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Retail trade, September 2021

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Released: 2021-11-19

Retail sales — Canada

$56.6 billion

September 2021

-0.6% decrease

(monthly change)

Retail sales — N.L.

$861.7 millions

September 2021

3.7% increase

(monthly change)

Retail sales — P.E.I.

$252.8 millions

September 2021

1.5% increase

(monthly change)

Retail sales — N.S.

$1,607.7 millions

September 2021

3.5% increase

(monthly change)

Retail sales — N.B.

$1,280.7 millions

September 2021

0.9% increase

(monthly change)

Retail sales — Que.

$12,789.7 millions

September 2021

2.0% increase

(monthly change)

Retail sales — Ont.

$20,136.8 millions

September 2021

-4.4% decrease

(monthly change)

Retail sales — Man.

$1,993.5 millions

September 2021

1.1% increase

(monthly change)

Retail sales — Sask.

$1,796.3 millions

September 2021

0.7% increase

(monthly change)

Retail sales — Alta.

$7,424.7 millions

September 2021

1.7% increase

(monthly change)

Retail sales — B.C.

$8,303.3 millions

September 2021

1.1% increase

(monthly change)

Retail sales — Y.T.

$78.7 millions

September 2021

1.2% increase

(monthly change)

Retail sales — N.W.T.

$71.4 millions

September 2021

-2.3% decrease

(monthly change)

Retail sales — Nvt.

$45.7 millions

September 2021

1.9% increase

(monthly change)

Retail sales were down 0.6% to $56.6 billion in September. The decline was led by lower sales at motor vehicle and parts dealers (-1.6%) as new car dealer sales (-2.8%) continued to struggle amid global supply shortages for semiconductor chips.

Sales decreased in 7 of 11 subsectors, representing 63.5% of retail trade.

Core retail sales, which exclude gasoline stations and motor vehicle and parts dealers, decreased 0.3%.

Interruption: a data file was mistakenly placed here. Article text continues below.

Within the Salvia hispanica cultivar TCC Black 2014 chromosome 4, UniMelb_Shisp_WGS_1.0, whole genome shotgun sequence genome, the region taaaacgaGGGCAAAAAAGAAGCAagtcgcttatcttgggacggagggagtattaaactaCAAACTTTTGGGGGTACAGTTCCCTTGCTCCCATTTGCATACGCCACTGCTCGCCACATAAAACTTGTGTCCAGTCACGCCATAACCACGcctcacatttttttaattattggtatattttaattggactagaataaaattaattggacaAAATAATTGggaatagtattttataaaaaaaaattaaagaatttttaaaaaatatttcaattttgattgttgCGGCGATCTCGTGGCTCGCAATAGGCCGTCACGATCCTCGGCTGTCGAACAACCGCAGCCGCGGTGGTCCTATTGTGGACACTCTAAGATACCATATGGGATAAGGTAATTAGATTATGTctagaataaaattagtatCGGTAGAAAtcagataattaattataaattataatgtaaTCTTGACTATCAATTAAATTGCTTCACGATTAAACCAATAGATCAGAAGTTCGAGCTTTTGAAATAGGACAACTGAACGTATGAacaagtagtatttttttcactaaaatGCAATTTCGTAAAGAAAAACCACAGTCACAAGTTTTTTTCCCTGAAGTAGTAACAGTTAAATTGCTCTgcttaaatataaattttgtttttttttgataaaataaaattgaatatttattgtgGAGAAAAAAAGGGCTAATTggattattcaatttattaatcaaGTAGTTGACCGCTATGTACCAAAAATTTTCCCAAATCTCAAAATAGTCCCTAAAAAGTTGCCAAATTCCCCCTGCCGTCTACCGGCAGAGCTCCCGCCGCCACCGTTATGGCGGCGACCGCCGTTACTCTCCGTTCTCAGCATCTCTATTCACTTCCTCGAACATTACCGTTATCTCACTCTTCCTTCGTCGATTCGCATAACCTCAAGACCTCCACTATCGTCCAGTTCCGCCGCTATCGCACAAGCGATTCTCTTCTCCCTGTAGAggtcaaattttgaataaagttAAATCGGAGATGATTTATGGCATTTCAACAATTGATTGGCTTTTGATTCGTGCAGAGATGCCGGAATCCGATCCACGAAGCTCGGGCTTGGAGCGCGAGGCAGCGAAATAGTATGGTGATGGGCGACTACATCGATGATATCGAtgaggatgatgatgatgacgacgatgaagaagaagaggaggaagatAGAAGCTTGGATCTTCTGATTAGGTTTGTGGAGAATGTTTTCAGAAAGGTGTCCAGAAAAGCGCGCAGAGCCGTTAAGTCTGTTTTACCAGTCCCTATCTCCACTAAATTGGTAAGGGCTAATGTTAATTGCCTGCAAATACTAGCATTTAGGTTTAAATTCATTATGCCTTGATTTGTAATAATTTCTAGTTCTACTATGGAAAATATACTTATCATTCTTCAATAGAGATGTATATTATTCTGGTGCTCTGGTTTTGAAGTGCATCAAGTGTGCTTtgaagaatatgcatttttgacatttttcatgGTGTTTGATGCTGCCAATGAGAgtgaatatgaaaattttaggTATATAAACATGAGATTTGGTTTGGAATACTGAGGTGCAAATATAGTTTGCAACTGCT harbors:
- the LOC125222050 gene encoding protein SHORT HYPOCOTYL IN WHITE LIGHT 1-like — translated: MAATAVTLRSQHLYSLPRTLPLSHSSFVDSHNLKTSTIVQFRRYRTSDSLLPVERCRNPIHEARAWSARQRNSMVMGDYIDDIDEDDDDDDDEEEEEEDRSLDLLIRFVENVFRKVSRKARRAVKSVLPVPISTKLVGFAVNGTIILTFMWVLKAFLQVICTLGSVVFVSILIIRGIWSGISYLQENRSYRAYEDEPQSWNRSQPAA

In volume terms, retail sales decreased 1.1% in September.

Retail sales were up 2.7% in the third quarter, the largest increase since the third quarter of 2020. In volume terms, quarterly sales were up 1.5%.

Based on respondent feedback, 0.5% of retailers were closed at some point in September, compared with approximately 0.6% in August. This is the third straight month that less than 1% of retailers experienced closures.

Given the rapidly evolving economic situation, Statistics Canada is providing an advance estimate of retail sales, which suggests that sales increased 1.0% in October. Owing to its early nature, this figure will be revised. This unofficial estimate was calculated based on responses received from 50.3% of companies surveyed. The average final response rate for the survey over the previous 12 months has been 89.5%.

Chart 1  Chart 1: Retail sales decrease in September
Retail sales decrease in September

Sales at motor vehicle and parts dealers fall while gasoline station receipts rise for a fifth consecutive month

Sales at motor vehicle and parts dealers declined 1.6% in September. The decrease was largest at new car dealers (-2.8%) as semiconductor shortages continued to impact supply. This was the largest decline at new car dealers since sales declined 11.1% in December 2020. Higher sales at used car dealers (+6.3%) slightly offset the declines at new car dealers.

The New Motor Vehicle Sales Survey noted a 19% decline in unit sales of new motor vehicles compared with September 2020. This was primarily driven by a decline to light trucks and SUVs where unit sales fell 23% from the year prior. Total unit sales were down 17% compared with September 2019 levels, before the pandemic.

Receipts at gasoline stations increased 0.2% in September, up for the fifth consecutive month. In volume terms, sales were down 0.7%.

Core retail sales decline on lower sales at clothing stores

Core retail sales decreased 0.3% in September. This comes as the Bank of Canada's quarterly monetary policy report noted that as the impacts of the COVID-19 pandemic recede and confidence rises, spending on services such as travel and accommodation is expected to continue to strengthen, while growth in demand for goods may moderate.

The largest decline to core retail came from clothing and clothing accessories stores, where sales decreased 5.9% in September. The decline was entirely due to lower sales at clothing stores (-7.9%), which posted its largest decline since sales fell 31.1% in April 2021. Higher sales were reported at jewellery, luggage and leather goods stores (+2.6%), as well as shoe stores (+0.4%).

Also contributing to the decline were lower sales at miscellaneous store retailers (-2.8%).

Higher sales were reported at food and beverage stores (+1.3%), with gains recorded across all four store types. Receipts increased for a second consecutive month at both supermarkets and other grocery stores (+1.5%) and beer, wine and liquor stores (+1.4%). Food prices continued to rise in September, up 3.9% from September 2020, with higher prices for meat products being a primary driver.